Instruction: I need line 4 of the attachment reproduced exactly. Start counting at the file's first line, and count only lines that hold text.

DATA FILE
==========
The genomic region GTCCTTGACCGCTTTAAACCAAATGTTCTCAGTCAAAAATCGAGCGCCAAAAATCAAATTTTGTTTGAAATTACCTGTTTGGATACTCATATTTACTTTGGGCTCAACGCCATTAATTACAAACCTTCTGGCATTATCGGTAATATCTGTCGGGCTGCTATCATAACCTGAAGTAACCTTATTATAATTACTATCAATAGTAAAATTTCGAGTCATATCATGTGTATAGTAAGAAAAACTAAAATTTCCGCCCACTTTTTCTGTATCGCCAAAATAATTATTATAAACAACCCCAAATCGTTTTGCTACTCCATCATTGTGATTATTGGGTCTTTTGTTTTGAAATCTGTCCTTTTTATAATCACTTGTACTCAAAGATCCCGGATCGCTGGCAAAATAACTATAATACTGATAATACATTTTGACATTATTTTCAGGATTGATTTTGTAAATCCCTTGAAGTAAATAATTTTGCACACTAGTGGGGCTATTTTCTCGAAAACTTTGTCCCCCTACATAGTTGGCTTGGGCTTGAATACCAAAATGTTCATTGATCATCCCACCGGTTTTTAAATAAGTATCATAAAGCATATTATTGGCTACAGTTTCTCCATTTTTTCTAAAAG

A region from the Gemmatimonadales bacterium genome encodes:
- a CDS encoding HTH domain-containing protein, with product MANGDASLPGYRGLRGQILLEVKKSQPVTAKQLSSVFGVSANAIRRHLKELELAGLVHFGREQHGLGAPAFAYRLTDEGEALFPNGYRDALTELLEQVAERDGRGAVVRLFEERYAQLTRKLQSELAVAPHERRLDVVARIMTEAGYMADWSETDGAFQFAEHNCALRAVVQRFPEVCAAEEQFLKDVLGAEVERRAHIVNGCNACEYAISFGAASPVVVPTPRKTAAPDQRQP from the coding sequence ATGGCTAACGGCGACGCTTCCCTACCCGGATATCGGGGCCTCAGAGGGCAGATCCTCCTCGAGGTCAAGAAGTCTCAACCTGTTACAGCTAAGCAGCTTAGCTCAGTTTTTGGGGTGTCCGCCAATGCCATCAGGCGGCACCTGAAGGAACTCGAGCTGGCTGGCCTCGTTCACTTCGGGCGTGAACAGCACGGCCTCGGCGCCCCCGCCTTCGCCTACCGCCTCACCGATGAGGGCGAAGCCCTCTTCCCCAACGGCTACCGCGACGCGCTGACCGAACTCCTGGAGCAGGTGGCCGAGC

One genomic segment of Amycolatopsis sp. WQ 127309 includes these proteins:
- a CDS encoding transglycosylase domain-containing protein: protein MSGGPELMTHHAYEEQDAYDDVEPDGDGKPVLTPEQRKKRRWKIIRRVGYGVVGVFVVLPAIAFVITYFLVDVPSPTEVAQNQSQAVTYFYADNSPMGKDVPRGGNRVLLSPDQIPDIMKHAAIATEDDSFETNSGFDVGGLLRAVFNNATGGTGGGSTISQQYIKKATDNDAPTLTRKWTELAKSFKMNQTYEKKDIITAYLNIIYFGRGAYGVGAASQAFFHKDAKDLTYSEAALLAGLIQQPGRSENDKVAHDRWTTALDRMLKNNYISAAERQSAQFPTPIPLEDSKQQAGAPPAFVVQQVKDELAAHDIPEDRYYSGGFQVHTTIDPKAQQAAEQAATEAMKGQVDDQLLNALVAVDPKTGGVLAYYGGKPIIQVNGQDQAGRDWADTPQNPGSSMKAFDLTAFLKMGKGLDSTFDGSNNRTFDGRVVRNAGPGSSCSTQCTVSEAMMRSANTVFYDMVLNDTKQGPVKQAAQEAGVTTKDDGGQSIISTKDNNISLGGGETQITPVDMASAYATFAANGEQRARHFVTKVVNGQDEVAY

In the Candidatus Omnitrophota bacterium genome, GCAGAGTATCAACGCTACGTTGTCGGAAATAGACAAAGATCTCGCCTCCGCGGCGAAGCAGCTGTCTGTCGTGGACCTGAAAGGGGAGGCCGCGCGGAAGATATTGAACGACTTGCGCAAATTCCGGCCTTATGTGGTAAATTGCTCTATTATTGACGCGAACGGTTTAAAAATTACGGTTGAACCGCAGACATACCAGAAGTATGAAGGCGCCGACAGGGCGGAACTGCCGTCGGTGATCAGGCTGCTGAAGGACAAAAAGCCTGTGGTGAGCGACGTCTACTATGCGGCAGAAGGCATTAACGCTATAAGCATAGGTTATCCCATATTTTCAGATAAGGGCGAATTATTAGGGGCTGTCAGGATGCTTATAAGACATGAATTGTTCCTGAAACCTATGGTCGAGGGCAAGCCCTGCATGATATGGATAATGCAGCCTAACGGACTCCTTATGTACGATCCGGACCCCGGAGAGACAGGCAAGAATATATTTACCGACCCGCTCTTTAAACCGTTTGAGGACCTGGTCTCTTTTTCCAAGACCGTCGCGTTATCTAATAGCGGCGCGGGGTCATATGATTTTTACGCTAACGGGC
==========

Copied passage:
One genomic segment of Amycolatopsis sp. WQ 127309 includes these proteins: